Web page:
GETCPU(2)                   Linux Programmer's Manual                  GETCPU(2)

       getcpu - determine CPU and NUMA node on which the calling thread is

       #include <linux/getcpu.h>

       int getcpu(unsigned *cpu, unsigned *node, struct getcpu_cache *tcache);

       The getcpu() system call identifies the processor and node on which the
       calling thread or process is currently running and writes them into the
       integers pointed to by the cpu and node arguments.  The processor is a
       unique small integer identifying a CPU.  The node is a unique small
       identifier identifying a NUMA node.  When either cpu or node is NULL
       nothing is written to the respective pointer.

       The third argument to this system call is nowadays unused, and should be
       specified as NULL unless portability to Linux 2.6.23 or earlier is
       required (see NOTES).

       The information placed in cpu is guaranteed to be current only at the
       time of the call: unless the CPU affinity has been fixed using
       sched_setaffinity(2), the kernel might change the CPU at any time.
       (Normally this does not happen because the scheduler tries to minimize
       movements between CPUs to keep caches hot, but it is possible.)  The
       caller must allow for the possibility that the information returned in
       cpu and node is no longer current by the time the call returns.

       On success, 0 is returned.  On error, -1 is returned, and errno is set

       EFAULT Arguments point outside the calling process's address space.

       getcpu() was added in kernel 2.6.19 for x86-64 and i386.  Library support
       was added in glibc 2.29 (Earlier glibc versions did not provide a wrapper
       for this system call, necessitating the use of syscall(2).)

       getcpu() is Linux-specific.

       Linux makes a best effort to make this call as fast as possible.  (On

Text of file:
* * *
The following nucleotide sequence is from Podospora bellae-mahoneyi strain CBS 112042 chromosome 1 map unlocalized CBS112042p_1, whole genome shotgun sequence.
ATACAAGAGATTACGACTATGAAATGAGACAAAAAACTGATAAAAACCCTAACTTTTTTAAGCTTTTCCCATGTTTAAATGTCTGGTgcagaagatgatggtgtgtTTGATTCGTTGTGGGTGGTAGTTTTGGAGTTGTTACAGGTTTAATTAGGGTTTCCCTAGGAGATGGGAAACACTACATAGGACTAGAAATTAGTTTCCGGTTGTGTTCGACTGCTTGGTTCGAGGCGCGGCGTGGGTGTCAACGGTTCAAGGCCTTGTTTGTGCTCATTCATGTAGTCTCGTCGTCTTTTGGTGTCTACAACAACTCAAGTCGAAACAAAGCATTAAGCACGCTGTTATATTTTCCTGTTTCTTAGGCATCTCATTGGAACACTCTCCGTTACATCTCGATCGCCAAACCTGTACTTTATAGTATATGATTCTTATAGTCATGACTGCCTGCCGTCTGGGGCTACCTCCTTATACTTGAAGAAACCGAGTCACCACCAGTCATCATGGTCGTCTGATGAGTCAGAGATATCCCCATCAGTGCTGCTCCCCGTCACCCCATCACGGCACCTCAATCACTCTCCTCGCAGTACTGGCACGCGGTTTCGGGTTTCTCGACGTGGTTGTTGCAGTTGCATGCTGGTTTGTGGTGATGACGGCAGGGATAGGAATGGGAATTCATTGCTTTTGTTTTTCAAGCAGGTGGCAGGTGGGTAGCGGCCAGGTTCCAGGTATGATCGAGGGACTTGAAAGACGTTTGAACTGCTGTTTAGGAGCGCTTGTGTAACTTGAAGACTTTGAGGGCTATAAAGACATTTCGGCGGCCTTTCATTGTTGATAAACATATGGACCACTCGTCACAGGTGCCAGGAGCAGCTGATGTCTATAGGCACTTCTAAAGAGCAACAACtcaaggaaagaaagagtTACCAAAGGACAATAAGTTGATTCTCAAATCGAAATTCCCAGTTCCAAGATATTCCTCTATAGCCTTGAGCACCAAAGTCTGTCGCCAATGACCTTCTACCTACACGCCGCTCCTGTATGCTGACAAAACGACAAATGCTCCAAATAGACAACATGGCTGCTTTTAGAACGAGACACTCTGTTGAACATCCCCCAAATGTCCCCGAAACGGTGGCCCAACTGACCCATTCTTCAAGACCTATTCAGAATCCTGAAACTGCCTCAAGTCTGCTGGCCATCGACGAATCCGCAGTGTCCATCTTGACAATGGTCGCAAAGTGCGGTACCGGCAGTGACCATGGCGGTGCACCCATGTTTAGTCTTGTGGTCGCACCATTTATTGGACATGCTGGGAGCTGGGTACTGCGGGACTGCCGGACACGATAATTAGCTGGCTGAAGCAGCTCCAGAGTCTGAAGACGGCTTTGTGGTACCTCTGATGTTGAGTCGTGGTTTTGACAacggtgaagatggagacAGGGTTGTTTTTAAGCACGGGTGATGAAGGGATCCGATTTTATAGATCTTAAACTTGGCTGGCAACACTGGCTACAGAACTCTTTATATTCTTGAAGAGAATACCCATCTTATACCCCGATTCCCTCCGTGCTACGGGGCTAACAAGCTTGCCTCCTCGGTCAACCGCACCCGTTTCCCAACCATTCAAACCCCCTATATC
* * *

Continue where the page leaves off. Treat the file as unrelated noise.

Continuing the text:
some architectures, this is done via an implementation in the vdso(7).)
       The intention of getcpu() is to allow programs to make optimizations with
       per-CPU data or for NUMA optimization.

       The tcache argument is unused since Linux 2.6.24.  In earlier kernels, if
       this argument was non-NULL, then it specified a pointer to a caller-
       allocated buffer in thread-local storage that was used to provide a
       caching mechanism for getcpu().  Use of the cache could speed getcpu()
       calls, at the cost that there was a very small chance that the returned
       information would be out of date.  The caching mechanism was considered
       to cause problems when migrating threads between CPUs, and so the
       argument is now ignored.

       mbind(2), sched_setaffinity(2), set_mempolicy(2), sched_getcpu(3),
       cpuset(7), vdso(7)

       This page is part of release 5.09 of the Linux man-pages project.  A
       description of the project, information about reporting bugs, and the
       latest version of this page, can be found at

Linux                              2019-03-06                          GETCPU(2)